Gender preferences can affect income

Stanford and Chicago University Study finds Uber pay gap not sexist.

Logan Zeppieri, Opinions Apprentice

Stanford University, the University of Chicago and Uber Technologies, Inc. released a new study, entitled “The Gender Earnings Gap in the Gig Economy: Evidence from over a Million Rideshare Drivers,” on Feb. 6. The study was a product of a multi-year, first-of-its-kind research project into the existence of a gender earnings gap on the Uber platform and its underlying causes.

This study brought about two surprising conclusions. First, given the over one million driver sample size, there is strong evidence of “a 7 percent pay gap between male and female drivers.” The second conclusion is three main factors can explain the pay gap, all cutting along gender preferences: hours of experience, driving location and driving speed. These conclusions suggest gender preferences, rather than sexism, may impact wages and the pay gap.


The study loosely defines the gig economy as “a collection of labor markets that divide work into small pieces and then offer those pieces of work to independent workers in real-time with low barriers to entry.” Examples include Uber, LyftAirbnbEtsyUdemy and others. In other words, the gig economy provides a market platform for highly flexible jobs to independent workers.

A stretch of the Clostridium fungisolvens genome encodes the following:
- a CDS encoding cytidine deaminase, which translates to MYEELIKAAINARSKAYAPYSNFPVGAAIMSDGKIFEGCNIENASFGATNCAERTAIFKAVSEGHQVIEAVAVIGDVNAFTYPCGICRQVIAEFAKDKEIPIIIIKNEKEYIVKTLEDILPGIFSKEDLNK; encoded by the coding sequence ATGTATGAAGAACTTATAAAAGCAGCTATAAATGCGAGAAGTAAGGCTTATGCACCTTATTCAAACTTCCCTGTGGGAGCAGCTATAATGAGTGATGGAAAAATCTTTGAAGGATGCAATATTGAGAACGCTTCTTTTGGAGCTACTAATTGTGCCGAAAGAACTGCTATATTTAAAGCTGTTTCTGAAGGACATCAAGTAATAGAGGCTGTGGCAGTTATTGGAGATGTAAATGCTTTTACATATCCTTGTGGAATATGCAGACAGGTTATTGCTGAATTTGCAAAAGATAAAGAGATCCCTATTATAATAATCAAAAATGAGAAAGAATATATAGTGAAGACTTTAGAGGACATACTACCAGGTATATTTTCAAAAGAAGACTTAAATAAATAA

When considering labor markets driven by highly flexible, independent workers, the emerging statistics better represent one’s preferences, and therefore gender preferences, over traditional jobs.

The researchers noted, “Uber uses a gender-blind algorithm and drivers earn according to a transparent formula based on the time and distance of trips.”


Evaluating Uber’s seven percent gender pay gap, the researchers concluded:

“The entire gender gap is caused by three factors: experience on the platform (learning-by-doing), preferences over where/when to work, and preferences for driving speed.”

Restated, males on average work more hours, generally work in higher surge locations and drive faster. Thus, men receive seven percent more because of their independent preferences and not because of Uber’s company policies.


While The Verge has responded with explicitly sexist policies, like a flat seven percent increase in pay for only women, there are two modest political implications.

This study allows commonsense a breath of fresh air. In the past 10 years, behemoth claims of structural sins have risen in the corporate world to stifle common sense. These massive claims began as accusations against one’s neighbors, then they became arguments against their neighbors’ assumptions, and now they have morphed into appeals to structural evils built by the ancestors of their neighbors. Each step has become more invisible than the previous and less able to be resolved. This study may bring us back into the homes of the Jones’ by asking the practical question, “Does Jack and Jill prefer to go up the hill?”

While this study does not represent the entire labor market, it gives fresh incite to the question, “Are there real gender preferences that have economic impact?” While politically consumed in searching for “structural” sexism, we seem to have forgotten about the people. This Uber study seems to be the first of its kind to measure the choices of real people, doing real work.

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